For tax years beginning January 1, 2013, the tax law imposes a 3.8 percent surtax on certain passive investment income of individuals, trusts and estates. For trusts and estates, the amount subject to the tax is the lesser of (1) undistributed net investment income or (2) the excess of the trust/estate’s adjusted gross income (AGI) over the dollar amount at which the highest estate or trust income tax bracket begins. The highest bracket for 2013 will be $11,950.
Net investment income includes dividends, rents, interest, passive activity income, most capital gains, annuities and royalties. Specifically excluded from the definition of net investment income are self-employment income, income from an active trade or business, gain on the sale of an active interest in a partnership or S corporation, IRA or qualified plan distributions and income from charitable remainder trusts.
This 3.8% surtax will not apply to any of the following trusts:
A simple trust
A trust all the unexpired interests of which are devoted to a charitable purpose
A grantor trust
A trust treated as owned by a person other than the grantor under IRC § 678
A charitable remainder trust
A trust exempt from tax under IRC § 501(c)
Most foreign trusts
Common trust funds
Any other trust that is statutorily exempt from tax
Health Savings Accounts,
Qualified tuition programs,
Coverdell Education Savings Accounts;
Fortunately, there are effective strategies to reduce AGI and/or net investment income and reduce the base on which the surtax is paid. These strategies generally involve managing trust distributions and managing a trust or estate’s investments. This letter will briefly introduce these strategies.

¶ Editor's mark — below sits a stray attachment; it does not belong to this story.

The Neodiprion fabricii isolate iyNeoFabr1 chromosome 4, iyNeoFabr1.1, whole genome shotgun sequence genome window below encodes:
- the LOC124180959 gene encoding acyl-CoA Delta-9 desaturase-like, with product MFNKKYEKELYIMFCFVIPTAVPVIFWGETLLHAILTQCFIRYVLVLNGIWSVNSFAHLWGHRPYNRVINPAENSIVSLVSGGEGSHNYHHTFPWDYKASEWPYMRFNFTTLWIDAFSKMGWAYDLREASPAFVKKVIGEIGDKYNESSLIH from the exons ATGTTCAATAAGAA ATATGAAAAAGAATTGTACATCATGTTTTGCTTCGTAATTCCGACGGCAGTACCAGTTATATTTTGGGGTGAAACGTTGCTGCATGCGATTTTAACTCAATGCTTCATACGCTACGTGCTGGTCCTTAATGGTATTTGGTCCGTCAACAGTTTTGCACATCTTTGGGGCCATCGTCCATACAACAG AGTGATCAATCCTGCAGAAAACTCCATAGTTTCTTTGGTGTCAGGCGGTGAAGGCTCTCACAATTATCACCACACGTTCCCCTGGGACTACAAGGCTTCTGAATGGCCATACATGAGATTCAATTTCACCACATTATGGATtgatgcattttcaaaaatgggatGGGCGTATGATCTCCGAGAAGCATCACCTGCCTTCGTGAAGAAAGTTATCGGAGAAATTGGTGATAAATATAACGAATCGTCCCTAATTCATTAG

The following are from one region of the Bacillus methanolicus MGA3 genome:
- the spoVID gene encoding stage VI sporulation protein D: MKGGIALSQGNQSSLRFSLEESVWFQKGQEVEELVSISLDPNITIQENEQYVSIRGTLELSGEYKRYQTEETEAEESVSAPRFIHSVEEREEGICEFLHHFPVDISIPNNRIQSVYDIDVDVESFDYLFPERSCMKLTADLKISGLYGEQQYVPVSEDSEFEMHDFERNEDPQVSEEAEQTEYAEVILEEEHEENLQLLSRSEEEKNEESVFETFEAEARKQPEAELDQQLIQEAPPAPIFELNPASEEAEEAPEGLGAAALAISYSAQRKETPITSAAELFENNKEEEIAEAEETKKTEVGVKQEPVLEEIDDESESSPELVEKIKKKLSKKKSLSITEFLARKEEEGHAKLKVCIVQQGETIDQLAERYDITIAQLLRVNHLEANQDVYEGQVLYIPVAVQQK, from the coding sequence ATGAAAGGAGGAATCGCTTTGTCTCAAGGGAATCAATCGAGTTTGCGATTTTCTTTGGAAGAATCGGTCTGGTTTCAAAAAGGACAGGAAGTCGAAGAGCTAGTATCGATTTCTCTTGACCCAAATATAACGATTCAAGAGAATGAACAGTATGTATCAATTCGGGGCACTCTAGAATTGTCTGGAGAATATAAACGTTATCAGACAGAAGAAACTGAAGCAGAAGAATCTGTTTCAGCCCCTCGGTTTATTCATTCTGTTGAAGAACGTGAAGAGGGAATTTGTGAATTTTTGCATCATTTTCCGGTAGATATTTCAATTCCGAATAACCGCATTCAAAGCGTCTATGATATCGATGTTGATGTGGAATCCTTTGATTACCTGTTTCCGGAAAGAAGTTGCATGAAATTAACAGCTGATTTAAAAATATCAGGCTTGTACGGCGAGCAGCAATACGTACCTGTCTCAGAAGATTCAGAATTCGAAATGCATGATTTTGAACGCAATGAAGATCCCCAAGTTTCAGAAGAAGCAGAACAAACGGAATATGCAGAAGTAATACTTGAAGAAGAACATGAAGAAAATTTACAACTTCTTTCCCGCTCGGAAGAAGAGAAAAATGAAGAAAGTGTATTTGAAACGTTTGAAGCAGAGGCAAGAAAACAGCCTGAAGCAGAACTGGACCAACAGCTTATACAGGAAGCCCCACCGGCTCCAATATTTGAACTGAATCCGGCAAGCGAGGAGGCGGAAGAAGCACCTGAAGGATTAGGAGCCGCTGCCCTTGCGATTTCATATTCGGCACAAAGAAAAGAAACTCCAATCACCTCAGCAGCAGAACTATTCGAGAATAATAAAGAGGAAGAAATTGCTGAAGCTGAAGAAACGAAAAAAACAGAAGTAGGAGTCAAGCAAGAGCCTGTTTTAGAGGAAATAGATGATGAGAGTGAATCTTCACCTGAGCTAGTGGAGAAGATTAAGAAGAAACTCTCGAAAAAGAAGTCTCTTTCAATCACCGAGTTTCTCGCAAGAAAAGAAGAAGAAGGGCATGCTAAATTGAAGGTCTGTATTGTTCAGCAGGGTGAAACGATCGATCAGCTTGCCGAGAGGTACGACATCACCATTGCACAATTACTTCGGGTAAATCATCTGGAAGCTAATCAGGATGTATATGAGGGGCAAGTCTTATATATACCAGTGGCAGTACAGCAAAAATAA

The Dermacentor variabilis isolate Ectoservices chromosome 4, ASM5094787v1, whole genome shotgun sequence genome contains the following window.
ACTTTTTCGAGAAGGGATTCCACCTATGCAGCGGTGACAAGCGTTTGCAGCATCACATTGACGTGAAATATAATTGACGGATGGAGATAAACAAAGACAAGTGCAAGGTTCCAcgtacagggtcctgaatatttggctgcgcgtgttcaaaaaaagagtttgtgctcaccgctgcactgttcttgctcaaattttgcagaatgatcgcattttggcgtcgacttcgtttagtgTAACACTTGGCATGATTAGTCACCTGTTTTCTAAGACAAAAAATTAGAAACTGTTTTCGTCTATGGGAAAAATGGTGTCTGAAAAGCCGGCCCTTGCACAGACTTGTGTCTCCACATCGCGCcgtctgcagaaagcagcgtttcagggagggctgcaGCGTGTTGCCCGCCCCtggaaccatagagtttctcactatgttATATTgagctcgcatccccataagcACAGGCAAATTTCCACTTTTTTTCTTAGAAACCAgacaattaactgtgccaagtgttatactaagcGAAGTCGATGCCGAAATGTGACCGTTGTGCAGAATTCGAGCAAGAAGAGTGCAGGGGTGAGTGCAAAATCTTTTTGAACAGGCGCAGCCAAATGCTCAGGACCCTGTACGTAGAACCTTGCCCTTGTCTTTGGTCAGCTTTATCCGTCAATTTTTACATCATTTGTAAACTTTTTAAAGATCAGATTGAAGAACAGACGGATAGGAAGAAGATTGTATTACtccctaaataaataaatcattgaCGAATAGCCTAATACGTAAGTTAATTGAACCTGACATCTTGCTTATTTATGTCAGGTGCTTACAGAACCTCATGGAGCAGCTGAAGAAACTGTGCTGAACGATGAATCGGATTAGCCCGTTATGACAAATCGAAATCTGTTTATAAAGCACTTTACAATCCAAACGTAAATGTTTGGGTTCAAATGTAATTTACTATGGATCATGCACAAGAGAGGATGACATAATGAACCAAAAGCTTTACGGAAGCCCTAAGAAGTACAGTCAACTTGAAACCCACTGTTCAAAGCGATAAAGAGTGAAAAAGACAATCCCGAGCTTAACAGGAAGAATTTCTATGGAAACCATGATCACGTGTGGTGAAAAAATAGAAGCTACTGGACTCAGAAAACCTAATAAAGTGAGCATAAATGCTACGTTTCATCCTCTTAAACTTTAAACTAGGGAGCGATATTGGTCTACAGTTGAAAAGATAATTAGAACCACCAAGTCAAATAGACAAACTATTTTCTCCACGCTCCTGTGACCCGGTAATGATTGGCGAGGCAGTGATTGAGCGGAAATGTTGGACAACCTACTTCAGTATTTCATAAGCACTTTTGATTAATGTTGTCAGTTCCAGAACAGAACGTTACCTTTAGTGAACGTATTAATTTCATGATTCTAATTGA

Trusts and estates are subject to the surtax only on undistributed net investment income, not on income that is distributed to beneficiaries. Thus, fiduciaries may be able to reduce or eliminate surtax by managing income distributions.
Before making distributions to avoid or reduce the surtax, however, trustees must look at all the facts and circumstances to make sure increased distributions are permissible under the governing instrument and that they produce an overall benefit, taking into account both tax and non-tax factors. For example, distributions may not be appropriate despite tax savings in the case of a special needs beneficiary or a beneficiary with creditor problems.
Managing the Trust or Estate’s Investments
Adjusting an estate or trust’s investment portfolio and its management style may be appropriate to reduce the surtax. Because income from tax-exempt and tax-deferred assets are not included in net investment income, shifting the entity’s investments towards such vehicles should be considered. This might mean investing less in corporate bonds and high dividend paying stocks and more in municipal bonds, deferred annuities, life insurance ETFs. Fiduciaries might also wish to employ a more passive management style to minimize capital gains. Again, the overall economic effect must be taken into account and not just the surtax savings.
Please contact our office to discuss. We would be happy to explain how these and other strategies might save you large amounts of surtax beginning in 2013.